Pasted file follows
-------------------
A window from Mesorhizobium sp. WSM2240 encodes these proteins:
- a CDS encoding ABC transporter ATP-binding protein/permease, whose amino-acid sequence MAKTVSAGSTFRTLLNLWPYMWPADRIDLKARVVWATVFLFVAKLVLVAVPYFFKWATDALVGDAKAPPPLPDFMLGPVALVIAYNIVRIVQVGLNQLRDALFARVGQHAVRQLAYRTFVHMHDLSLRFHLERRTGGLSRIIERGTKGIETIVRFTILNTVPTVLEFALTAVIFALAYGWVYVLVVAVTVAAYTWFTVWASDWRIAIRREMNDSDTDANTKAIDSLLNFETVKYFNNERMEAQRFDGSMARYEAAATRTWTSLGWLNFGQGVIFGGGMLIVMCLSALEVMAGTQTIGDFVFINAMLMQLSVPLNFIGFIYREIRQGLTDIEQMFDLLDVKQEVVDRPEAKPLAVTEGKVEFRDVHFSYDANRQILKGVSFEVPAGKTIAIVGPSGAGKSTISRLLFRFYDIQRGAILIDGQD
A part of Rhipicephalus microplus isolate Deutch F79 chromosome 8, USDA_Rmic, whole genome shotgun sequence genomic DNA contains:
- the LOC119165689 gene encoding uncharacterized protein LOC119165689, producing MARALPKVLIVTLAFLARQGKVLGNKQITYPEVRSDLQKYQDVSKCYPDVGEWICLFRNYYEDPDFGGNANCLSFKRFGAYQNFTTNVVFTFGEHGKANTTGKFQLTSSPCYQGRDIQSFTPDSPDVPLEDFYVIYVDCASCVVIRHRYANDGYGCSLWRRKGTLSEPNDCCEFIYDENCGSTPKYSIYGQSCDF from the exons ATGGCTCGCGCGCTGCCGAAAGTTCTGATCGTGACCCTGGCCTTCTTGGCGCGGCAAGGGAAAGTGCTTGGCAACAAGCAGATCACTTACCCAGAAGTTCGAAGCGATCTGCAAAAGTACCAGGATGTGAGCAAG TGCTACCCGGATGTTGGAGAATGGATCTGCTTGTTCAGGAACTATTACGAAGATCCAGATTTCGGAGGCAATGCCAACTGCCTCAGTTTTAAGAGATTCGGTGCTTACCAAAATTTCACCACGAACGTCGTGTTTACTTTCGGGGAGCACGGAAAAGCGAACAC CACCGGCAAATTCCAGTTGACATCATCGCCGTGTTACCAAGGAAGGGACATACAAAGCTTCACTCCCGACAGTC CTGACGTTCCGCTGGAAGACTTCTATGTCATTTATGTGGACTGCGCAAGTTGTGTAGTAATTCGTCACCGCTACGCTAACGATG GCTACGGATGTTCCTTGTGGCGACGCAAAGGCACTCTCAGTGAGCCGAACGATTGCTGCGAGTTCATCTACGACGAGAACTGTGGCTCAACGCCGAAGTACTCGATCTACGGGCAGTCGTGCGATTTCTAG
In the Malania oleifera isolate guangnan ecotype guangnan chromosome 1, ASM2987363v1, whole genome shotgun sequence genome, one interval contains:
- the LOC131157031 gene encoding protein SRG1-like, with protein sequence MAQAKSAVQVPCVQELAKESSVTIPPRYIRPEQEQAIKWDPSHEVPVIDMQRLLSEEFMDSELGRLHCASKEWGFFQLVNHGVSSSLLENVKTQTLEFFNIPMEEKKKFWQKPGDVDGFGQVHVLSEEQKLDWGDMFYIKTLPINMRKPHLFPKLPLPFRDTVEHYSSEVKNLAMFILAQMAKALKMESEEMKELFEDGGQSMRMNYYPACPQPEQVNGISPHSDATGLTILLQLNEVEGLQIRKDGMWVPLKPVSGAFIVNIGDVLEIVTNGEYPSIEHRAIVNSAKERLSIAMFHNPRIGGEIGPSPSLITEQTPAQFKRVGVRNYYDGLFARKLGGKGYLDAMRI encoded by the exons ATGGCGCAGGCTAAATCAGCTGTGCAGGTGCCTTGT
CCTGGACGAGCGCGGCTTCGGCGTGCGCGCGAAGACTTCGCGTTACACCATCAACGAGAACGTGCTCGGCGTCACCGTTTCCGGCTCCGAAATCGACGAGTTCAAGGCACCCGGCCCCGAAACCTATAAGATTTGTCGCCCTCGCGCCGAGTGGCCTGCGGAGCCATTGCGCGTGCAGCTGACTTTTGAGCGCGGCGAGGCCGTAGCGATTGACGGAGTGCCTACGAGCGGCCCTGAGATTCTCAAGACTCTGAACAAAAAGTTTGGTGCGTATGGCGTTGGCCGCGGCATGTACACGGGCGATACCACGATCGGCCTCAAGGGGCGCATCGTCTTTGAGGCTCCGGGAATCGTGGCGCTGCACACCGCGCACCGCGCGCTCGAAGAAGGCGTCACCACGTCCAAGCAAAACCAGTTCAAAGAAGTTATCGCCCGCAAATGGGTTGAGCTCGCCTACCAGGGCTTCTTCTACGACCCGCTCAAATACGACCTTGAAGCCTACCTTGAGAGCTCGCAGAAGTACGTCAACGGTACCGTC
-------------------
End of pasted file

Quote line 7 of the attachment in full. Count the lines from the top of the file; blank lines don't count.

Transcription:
CCTGGACGAGCGCGGCTTCGGCGTGCGCGCGAAGACTTCGCGTTACACCATCAACGAGAACGTGCTCGGCGTCACCGTTTCCGGCTCCGAAATCGACGAGTTCAAGGCACCCGGCCCCGAAACCTATAAGATTTGTCGCCCTCGCGCCGAGTGGCCTGCGGAGCCATTGCGCGTGCAGCTGACTTTTGAGCGCGGCGAGGCCGTAGCGATTGACGGAGTGCCTACGAGCGGCCCTGAGATTCTCAAGACTCTGAACAAAAAGTTTGGTGCGTATGGCGTTGGCCGCGGCATGTACACGGGCGATACCACGATCGGCCTCAAGGGGCGCATCGTCTTTGAGGCTCCGGGAATCGTGGCGCTGCACACCGCGCACCGCGCGCTCGAAGAAGGCGTCACCACGTCCAAGCAAAACCAGTTCAAAGAAGTTATCGCCCGCAAATGGGTTGAGCTCGCCTACCAGGGCTTCTTCTACGACCCGCTCAAATACGACCTTGAAGCCTACCTTGAGAGCTCGCAGAAGTACGTCAACGGTACCGTC